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So when I am wearied with wandering all day,

To thee, my delight, in the evening I come;
No matter what beauties I saw in my way,

They were but my visits, but thou art my home. To Chloe was inscribed his ' Henry and Emma,' a poem upon the model of the · Nut-brown Maid ;' but Prior, in discarding the rude simplicity of the original, sacrificed a great portion of its charm.

The works of Prior range over a variety of styles and subjectsodes, songs, epistles, epigrams, and tales. His longest poem, Solomon,' is of a serious character, and was considered by its author 10 be his best production, in which opinion he is supported by Cowper. It is the most moral, and perbaps the most correctly written; but the tales and lighter pieces of Prior are undoubtedly his lappiest efforts. In these he displays that charming ease' with which Cowper says he embellished all his poems, added to the lively illusiration and colloquial humour of his master, Horace. No poet ever possessed in greater perfection the art of graceful and fluent versification. His narratives flow on like a clear stream, without break or fall, and interest us by their perpetual good-humour and vivacity, even when they wander into metaphysics, as in ‘Alma,' or into licentiousness, as in his tales. His expression was choice and studied, abounding in classical allusions and images—which were then the fashion of the day, but without any air of pedantry or constraint. Like Swift, he loved to versify the common occurrences of life, and relate his personal feelings and adventures. He had, however, no portion of the dean's bitterness or misanthropy, and employed no stronger weapons of satire than raillery and arch allusion. He sported on the surface of existence, noting its foibles, its pleasures, and eccentricities, but without the power of penetrating into its recesses, or evoking the higher passions of our nature. He was the most natural of artificial poets-a seeming paradox, yet as true as the old maxim, that the perfection of art is the art of concealing it.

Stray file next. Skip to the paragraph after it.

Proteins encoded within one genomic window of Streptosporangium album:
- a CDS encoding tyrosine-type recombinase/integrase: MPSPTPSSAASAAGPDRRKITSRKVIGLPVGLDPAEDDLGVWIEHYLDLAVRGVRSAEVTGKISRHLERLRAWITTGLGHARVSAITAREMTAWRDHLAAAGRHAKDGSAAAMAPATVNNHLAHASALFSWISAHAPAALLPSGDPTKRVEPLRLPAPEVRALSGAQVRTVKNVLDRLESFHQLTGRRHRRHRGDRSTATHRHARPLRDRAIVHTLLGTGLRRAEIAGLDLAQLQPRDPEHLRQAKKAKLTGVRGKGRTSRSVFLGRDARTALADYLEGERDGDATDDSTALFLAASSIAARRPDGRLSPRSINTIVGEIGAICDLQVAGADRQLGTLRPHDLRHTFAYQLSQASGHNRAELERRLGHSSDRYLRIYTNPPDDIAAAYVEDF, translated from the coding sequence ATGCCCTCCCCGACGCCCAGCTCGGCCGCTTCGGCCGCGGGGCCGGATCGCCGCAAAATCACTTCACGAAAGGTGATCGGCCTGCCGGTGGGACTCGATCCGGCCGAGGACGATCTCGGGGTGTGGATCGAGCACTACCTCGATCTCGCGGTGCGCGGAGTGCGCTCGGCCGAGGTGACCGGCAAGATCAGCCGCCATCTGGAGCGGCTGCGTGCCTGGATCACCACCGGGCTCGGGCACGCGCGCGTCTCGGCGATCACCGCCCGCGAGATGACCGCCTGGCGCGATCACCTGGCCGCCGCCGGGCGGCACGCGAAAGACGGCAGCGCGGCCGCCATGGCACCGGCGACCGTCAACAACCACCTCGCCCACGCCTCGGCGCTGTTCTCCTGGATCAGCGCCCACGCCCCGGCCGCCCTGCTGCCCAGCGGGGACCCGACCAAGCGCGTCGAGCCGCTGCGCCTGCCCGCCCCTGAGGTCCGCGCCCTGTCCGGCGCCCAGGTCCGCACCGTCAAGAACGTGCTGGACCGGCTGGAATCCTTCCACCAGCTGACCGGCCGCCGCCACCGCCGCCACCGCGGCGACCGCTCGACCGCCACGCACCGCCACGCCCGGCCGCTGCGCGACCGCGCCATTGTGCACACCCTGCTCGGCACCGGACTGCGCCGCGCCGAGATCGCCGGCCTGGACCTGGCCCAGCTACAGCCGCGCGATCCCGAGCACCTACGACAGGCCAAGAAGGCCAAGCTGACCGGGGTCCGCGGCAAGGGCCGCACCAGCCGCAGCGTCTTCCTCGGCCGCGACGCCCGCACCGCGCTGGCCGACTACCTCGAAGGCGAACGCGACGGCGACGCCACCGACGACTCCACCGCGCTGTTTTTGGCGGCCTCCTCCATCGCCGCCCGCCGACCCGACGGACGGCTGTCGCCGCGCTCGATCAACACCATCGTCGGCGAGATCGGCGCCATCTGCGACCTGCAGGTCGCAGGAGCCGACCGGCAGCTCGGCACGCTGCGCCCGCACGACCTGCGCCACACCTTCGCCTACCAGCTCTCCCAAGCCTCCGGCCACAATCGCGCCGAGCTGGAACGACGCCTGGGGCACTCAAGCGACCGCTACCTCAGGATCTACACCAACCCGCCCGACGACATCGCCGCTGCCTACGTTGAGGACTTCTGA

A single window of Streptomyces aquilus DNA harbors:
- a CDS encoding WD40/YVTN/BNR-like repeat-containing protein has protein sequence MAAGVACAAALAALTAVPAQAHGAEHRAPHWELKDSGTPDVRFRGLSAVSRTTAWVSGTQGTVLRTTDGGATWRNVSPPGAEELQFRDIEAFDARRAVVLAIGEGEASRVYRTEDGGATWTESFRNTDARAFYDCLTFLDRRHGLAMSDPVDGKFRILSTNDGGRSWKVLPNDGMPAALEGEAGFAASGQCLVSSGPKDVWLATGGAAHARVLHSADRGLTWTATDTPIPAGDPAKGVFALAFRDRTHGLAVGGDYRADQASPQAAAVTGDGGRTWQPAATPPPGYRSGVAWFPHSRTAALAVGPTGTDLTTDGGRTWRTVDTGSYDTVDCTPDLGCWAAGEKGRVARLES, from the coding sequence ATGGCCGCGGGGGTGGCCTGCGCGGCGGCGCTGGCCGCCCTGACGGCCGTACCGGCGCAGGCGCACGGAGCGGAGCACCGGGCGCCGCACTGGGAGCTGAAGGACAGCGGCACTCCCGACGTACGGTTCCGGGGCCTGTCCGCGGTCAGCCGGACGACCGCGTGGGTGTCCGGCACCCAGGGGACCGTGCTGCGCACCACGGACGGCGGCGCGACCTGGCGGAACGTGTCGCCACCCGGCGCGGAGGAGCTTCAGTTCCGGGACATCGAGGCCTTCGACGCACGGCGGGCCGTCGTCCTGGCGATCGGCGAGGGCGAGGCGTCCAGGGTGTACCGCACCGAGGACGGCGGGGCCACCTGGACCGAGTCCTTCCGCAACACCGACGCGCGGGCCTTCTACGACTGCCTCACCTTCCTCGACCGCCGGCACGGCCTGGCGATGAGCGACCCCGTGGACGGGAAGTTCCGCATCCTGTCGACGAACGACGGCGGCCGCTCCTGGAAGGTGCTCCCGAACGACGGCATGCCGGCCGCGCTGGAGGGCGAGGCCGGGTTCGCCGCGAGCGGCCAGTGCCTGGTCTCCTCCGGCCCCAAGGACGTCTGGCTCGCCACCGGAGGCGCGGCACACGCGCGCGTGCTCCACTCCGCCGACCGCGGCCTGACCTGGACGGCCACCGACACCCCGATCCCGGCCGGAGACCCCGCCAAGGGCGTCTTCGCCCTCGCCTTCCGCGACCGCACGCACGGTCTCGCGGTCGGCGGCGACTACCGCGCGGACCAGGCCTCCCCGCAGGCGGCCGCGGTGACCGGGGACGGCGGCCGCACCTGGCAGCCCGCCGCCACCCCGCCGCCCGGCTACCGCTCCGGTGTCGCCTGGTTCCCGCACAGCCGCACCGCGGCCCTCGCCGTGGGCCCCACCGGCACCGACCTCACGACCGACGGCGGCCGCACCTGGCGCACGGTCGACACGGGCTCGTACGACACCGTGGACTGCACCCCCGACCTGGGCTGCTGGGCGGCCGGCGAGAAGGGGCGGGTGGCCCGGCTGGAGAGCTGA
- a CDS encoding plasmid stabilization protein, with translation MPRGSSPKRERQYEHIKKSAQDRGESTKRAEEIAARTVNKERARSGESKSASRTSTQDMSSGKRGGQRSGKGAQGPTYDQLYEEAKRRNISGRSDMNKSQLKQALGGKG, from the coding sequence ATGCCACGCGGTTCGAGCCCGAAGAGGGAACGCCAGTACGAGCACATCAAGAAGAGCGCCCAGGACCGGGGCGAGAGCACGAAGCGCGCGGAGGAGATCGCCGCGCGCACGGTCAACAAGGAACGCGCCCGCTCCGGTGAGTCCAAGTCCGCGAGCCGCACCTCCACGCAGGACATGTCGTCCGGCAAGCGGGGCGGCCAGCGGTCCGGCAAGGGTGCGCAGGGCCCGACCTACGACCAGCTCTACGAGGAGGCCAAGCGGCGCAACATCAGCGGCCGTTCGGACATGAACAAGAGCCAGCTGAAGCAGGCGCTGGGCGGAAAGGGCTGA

For My Own Monument.
As doctors give physic by way of prevention,

alth, of his tomb-stone took care :
For delays are unsafe, and his pious intention
May haply be never fulfilled by his heir.
Then take Matt's word for it, the sculptor is paid;
That the figure is fine, pray believe your own eye;
Yet credit but lightly what more may be said,
For we flatter ourselves, and teach marble to lie.
Yet counting as far as to fifty his years,
His virtues and vices were as other men's are;
High hopes he conceived, and he smothered great fears,
In a life party-coloured, half pleasure, half care.
Nor to business a drudge, nor to faction a slave,
He strove to make int'rest and freedom agree;
In public employments industrions and grave,
And alone with his friends, Lord ! how merry was he,

Matt, alive and in

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Now in equipage stately, now hambly on foot,
Both fortunes he tried, but to neither would trust;
And whirled in the round as the wheel turned about,
He found riches had wings, and knew man was but dust.
This verse, little polished, though mighty sincere,
Sets neither his titles nor merit to view ;
It says that his relics collected lie here,
And no mortal yet knows if this may be true.
Fierce robbers there are that infest the highway,
So Matt may be killed, and his bones never found;
False witness at court, and fierce tempest at sea,
So Matt may yet chance to be hanged or be drowned.
If his bones lie in earth, roll in sea, fly in air,
To fate we must yield, and the thing is the same;
And if passing thou giv'st him a smile or tear,
He cares not-yet, prithee, be kind to his fame.

Epitaph Extempore.
Nobles and heralds, by your leave,

Here lies what once was Matthew Prior,
The son of Adam aud of Eve;

Can Stuart or Nassau claim higher ?

An Epitaph. Interred beneath this marble stone, Just when it grew not fit to cat. Lie sauntering Jack and idle Joan. They paid the church and parish rate, While rolling threescore years and one And took, but read not the receipt ; Did round this globe their courses run; For which they claimed their Sunday's If human things went ill or well,

due, If changing empires rose or fell,

Of slumbering in an upper pew. The morning past, the evening came, No man's defects sought they to know, And found this couple just the same. So never made themselves a foe. They walked and ate, good folks : What No man's good deeds did they commend, then ?

So never raised themselves a friend. Why, then they walked and ate again; Nor cherished they relations poor, They soundly slept the night away ; That might decrease their present store; They did just nothing all the day. Nor barn nor house did they repair, Nor sister either had nor brother; That might oblige their future heir. They seemed just tallied for each other. They neither added nor confounded ; Their moral apd economy